In 2011, her first serious year, she finished third in the 100m, representing Ireland, at the schools’ international in Cardiff. There was gold in the 100m and 200m at the All-Ireland juvenile championships. Gold, again, for Ireland in the 100m at the Celtic Games and a bronze in the 200m. The collection was building, fast. 2012 was another step forward as her times tumbled and medals followed. Gold in the 100m and 200m at both the Munster Juniors and U19 All-Irelands. Gold, too, in the 100m at the All-Ireland schools. The list goes on and on and on. Then in 2013, her Leaving Cert year, she made a statement: Phil raced to the 100m and 200m senior girls’ double at the All-Ireland schools in record times.
That was also the year she finished fourth in the 100m final at the European Athletics Junior Championships in Rieti, Italy – and that was hugely significant in her rise from talented teen to what she has become, a serial winner.
‘That was the moment that I realised that I could go somewhere here,’ she reflects, and it’s then we saw how Phil, who turned 19 in November 2013 and was now in college in UCC, was not afraid to make the tough decisions.
Together, Phil and her coach Shane McCormack are the dream team. Look at what they have achieved together, especially since she moved to Waterford in 2017, as she switched courses, careers, colleges and counties. A big move, but necessary if she wanted to progress to the next level. She took an even bigger gamble in late 2013 when she sent to an email to McCormack asking if he would be interested in coaching her.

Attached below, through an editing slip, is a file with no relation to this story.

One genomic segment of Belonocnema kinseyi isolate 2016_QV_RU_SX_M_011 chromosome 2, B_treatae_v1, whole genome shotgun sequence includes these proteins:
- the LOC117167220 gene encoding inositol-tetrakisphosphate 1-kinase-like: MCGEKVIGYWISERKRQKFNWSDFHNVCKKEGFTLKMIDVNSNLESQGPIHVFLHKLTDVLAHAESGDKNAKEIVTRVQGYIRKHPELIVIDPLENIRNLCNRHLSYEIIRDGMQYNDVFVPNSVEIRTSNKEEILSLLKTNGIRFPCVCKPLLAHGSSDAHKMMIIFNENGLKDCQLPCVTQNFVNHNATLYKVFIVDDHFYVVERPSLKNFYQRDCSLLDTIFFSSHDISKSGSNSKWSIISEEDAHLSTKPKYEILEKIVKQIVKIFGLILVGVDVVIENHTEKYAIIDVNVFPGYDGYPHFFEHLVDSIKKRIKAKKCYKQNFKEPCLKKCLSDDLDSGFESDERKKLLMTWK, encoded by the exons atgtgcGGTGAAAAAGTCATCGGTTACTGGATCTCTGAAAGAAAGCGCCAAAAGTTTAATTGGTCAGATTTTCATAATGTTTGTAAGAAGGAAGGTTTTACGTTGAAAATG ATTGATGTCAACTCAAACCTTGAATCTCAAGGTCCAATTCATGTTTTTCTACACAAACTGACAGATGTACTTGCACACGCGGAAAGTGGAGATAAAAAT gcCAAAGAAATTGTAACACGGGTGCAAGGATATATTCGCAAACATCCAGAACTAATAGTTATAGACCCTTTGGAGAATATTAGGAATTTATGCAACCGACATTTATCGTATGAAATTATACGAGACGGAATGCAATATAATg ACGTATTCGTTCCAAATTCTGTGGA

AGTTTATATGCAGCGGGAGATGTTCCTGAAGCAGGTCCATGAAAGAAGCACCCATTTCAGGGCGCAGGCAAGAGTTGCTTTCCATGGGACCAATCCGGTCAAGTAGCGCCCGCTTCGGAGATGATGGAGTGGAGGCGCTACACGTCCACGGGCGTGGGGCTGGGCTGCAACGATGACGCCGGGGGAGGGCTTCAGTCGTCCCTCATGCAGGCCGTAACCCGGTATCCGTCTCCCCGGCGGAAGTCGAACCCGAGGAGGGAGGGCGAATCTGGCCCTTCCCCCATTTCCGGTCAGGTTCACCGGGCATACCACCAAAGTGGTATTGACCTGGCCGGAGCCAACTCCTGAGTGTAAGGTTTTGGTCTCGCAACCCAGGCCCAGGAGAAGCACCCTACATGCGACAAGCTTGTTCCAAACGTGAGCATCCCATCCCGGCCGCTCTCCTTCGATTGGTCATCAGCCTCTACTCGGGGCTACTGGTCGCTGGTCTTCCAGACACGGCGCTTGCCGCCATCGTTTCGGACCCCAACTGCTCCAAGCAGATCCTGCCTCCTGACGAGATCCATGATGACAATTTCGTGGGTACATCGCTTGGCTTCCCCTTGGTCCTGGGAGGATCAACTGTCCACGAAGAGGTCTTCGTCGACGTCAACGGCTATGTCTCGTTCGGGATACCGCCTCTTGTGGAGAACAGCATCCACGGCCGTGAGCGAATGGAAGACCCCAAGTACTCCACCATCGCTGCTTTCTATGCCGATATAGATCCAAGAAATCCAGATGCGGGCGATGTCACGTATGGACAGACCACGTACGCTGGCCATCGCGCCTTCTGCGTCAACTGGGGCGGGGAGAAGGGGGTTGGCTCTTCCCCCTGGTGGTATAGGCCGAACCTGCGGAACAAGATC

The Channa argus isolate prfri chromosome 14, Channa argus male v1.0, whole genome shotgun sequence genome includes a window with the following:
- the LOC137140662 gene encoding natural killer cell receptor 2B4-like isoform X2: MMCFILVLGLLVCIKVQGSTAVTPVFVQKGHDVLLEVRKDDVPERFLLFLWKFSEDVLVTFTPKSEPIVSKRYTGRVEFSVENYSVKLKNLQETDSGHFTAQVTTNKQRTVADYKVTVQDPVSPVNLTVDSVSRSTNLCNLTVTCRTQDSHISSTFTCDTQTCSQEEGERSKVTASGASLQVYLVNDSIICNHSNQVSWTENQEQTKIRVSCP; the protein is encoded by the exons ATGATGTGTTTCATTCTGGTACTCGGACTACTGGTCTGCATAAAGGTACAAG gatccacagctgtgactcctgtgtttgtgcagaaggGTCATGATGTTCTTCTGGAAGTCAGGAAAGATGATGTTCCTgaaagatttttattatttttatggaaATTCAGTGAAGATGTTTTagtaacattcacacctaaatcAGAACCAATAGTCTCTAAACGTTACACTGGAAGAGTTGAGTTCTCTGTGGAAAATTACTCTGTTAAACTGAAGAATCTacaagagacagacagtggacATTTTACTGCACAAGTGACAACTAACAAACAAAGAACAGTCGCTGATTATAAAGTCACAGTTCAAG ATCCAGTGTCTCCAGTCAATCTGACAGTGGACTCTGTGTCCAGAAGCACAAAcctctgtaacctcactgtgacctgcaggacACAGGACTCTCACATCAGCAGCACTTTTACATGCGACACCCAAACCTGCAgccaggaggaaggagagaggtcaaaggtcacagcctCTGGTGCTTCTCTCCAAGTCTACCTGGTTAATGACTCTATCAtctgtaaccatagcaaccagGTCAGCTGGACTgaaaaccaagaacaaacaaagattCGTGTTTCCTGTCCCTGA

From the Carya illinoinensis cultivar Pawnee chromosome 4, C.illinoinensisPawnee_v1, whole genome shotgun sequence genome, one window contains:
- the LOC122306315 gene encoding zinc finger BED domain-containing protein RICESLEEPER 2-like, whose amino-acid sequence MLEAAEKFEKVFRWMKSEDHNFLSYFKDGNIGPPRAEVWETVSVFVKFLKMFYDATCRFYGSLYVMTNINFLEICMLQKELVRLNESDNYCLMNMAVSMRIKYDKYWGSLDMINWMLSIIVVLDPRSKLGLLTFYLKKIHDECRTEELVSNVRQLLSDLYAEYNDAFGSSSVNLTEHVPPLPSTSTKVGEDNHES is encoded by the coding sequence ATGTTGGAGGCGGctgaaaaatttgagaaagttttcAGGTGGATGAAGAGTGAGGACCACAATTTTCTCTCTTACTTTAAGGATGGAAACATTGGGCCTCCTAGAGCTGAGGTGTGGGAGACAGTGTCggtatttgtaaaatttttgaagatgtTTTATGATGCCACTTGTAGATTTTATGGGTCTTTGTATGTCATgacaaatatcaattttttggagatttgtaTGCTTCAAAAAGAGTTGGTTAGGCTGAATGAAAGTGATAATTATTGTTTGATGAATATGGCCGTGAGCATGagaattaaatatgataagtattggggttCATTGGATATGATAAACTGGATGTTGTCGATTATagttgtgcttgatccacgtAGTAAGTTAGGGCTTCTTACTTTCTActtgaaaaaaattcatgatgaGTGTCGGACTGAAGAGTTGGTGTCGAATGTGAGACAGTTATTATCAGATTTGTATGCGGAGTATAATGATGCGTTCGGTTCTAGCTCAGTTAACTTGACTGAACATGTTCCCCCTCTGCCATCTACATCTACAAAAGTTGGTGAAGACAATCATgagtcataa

‘That was the year that I knew I needed to make changes and that everything needed to move up another level,’ she explains.
Phil had worked with Wexford man McCormack at Munster development squads previously and they clicked.
‘There was only one person in my mind that I wanted to coach me and I was very lucky that he did say yes,’ she says.
It was a risk on McCormack’s side, too, as he was based in Wexford and working as development officer with Waterford IT Athletics Club. But he saw something in Phil that convinced him. The talent was there of course, but it was her mentality, her drive and determination.
‘I have always said that she has the backbone and the character to make a leap of faith that was, for both of us, full of risks. For someone who was 18 to make that call took a lot of spirit and drive that she has in buckets,’ he explained.
Her courage and bravery are also important parts of the Phil jigsaw, and give us a peak behind the curtain to see how this West Cork woman developed into the Olympian she is today. For the four years she studied in UCC, she was coached remotely by McCormack. It wasn’t ideal. It was Phil on her own with a watch on the track. Once every two weeks, she got to see her coach. She still competed in major championships every year but she wasn’t unlocking her potential. Her college course, nursing, didn’t help either. Eight-week work placements included 13-hour shifts back to back and night shifts, and that impacted athletics. It took its toll.